Music

Five Musicians to Follow on Spotify

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Ever wondered what Snoop Dogg listens to? Besides himself, that is.

Dubious profit-sharing agreements aside, Spotify is pretty great. It’s an easy, no-frills way to see what your friends are listening to and appropriately scorn/laud them for it. But you know what’s better than seeing what your friends are listening to? Seeing what musical celebrities are listening to. Because they’re like your friends, only richer and therefore better! Here are five famous musicians worth following on Spotify.

1. Johnny Greenwood

Radiohead’s resident guitar weirdo is on Spotify under the name mrmarmite. His Spotify is an entertaining mix of classical (Bach, Beethoven), classic rock (Talking Heads, Neil Young) and some left-field choices, like a Busta Rhymes-heavy hip-hop playlist, and a set by Bill Hicks (of course, there’s no real reason why Greenwood shouldn’t like either of those people, but he’s just so… British). My personal favorite is the Doumka Clarinet Ensemble’s haunting Afar, which is… exactly the kind of thing I expected to find on Johnny Greenwood’s Spotify. 

2. Henry Rollins

Rollins, despite now having spent more time doing spoken-word and standup than getting in the van, will always be the an angry muscle-bound guy to a lot of people. But as anyone that’s ever listened to his radio show can attest, he’s downright encyclopedic about more music than you’d ever expect someone that spent equal parts of his time in Black Flag “singing” and fighting to be. His current playlist treads a little on the Ken Burns side of ‘50s and ‘60s jazz, though he does include some more obscure picks like Sun Ra and Archie Shepp. Rollins doles out new playlists semi-frequently ― it’s worth following him through Rhino or via his Twitter ― and each one reveals another interesting side of punk’s most visible elder statesman.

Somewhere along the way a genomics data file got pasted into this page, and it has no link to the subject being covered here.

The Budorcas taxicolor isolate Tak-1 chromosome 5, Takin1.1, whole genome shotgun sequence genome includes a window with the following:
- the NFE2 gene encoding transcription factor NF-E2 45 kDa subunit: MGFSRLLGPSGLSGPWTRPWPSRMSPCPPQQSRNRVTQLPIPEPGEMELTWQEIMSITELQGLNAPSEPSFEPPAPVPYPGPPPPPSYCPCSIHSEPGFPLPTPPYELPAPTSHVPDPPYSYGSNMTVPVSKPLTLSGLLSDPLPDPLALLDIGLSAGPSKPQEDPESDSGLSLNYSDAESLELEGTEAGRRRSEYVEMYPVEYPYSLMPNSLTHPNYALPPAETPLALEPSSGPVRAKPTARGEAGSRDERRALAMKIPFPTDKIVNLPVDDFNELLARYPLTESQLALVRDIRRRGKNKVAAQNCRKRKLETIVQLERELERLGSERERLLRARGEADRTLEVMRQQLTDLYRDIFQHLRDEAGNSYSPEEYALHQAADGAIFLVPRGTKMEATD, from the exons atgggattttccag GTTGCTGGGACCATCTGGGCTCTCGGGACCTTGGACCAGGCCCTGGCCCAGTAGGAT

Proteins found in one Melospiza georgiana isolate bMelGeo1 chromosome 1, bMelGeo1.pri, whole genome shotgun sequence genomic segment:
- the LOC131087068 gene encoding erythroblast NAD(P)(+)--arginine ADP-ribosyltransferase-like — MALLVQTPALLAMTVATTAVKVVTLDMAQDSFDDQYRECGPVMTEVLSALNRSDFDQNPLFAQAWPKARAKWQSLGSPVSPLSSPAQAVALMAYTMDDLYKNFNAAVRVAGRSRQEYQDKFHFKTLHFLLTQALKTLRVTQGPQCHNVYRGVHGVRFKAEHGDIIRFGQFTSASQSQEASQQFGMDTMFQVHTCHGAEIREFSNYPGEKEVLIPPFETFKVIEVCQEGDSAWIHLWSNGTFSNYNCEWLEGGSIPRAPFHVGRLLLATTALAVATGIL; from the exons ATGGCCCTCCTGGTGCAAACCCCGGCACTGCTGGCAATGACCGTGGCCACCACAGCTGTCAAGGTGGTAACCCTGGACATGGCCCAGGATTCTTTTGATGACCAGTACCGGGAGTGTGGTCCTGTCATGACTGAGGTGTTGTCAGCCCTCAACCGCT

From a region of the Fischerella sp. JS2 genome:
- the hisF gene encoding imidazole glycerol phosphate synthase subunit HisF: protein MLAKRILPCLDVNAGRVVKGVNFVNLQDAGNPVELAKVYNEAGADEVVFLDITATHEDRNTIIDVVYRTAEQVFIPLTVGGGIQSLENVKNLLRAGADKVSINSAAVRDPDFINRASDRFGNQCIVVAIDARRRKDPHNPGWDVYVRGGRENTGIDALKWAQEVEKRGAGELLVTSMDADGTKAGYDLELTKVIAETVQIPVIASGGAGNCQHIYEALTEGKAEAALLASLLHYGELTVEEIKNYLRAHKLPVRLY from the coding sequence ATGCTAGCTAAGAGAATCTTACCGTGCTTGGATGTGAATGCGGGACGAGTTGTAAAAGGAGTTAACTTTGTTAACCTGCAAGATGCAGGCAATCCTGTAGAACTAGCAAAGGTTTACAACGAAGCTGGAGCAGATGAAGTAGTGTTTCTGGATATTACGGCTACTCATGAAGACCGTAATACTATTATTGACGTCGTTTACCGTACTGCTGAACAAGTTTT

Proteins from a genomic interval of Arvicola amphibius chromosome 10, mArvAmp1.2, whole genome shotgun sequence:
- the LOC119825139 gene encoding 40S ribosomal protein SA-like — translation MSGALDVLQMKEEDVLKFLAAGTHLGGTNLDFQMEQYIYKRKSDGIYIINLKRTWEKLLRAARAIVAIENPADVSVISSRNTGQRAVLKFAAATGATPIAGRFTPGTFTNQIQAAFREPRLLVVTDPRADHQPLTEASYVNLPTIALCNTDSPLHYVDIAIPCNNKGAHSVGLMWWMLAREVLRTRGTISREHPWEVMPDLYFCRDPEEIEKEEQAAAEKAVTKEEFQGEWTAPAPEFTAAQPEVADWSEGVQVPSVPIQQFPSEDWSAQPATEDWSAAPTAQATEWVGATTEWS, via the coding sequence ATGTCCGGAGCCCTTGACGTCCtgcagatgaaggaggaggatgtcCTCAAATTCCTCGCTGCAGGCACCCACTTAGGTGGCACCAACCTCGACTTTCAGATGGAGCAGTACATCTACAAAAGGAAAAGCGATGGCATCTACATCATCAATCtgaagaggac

3. Trent Reznor

Reznor may be edging away from downward spirals and more towards fancy high-falutin’ pursuits like “composition” and “film-scoring,” but his Spotify profile reveals a nice mix of high and low music, serious and non-serious: one of his playlists is titled “(real men wear) parachute pants.” There’s the usual shameless self-promotion, here titled “shameless self-promotion (my current faves of me),” but on the whole, Reznor’s profile is a portrait of a guy who hasn’t yet lost his enthusiasm or reverence for music. I was particularly excited to see Wall of Voodoo’s “Mexican Radio” pop up, because that song is the jam.

4. Snoop Dogg

Snoop Dogg’s Spotify is little more than a new forum for him to hype his own music, but I will forgive that for three reasons, which are: 1) His real name (Calvin Broadus) is what his profile displays, and that's just endearing. 2) His love of vintage R&B is on full display, which I love because a very-stoned Snoop dances around in my imagination whenever I play those songs, and 3) the fact that he put it “Hold it Now, Hit it” from the Beastie Boys’ License to Ill on one of his “mixx”es, because that is a terrible song from a not-very-good Beastie Boys album, and the fact that he's bucking conventional wisdom on that is just great. 

5. My Morning Jacket

Since My Morning Jacket have established themselves as some of rock's reigning classicists, it's unsurprising that their largest playlist contains very little modern music. For those of you who have had your hair peeled back by MMJ’s super-loud and super-jammy live shows, it might be a little odd to see their playlist populated by tender picks like Louis Armstrong’s version of “Moon River” or “It Never Entered My Mind” from Frank Sinatra’s classic quiet storm In the Wee Small Hours. But then one of those tracks bumps up against the Melvins’ “A History of Drunks” and suddenly, My Morning Jacket’s sound seems to make a little more sense: the boys might love crooning and old soul, but sometimes, you just want to hear an electric guitar that sounds like a chainsaw.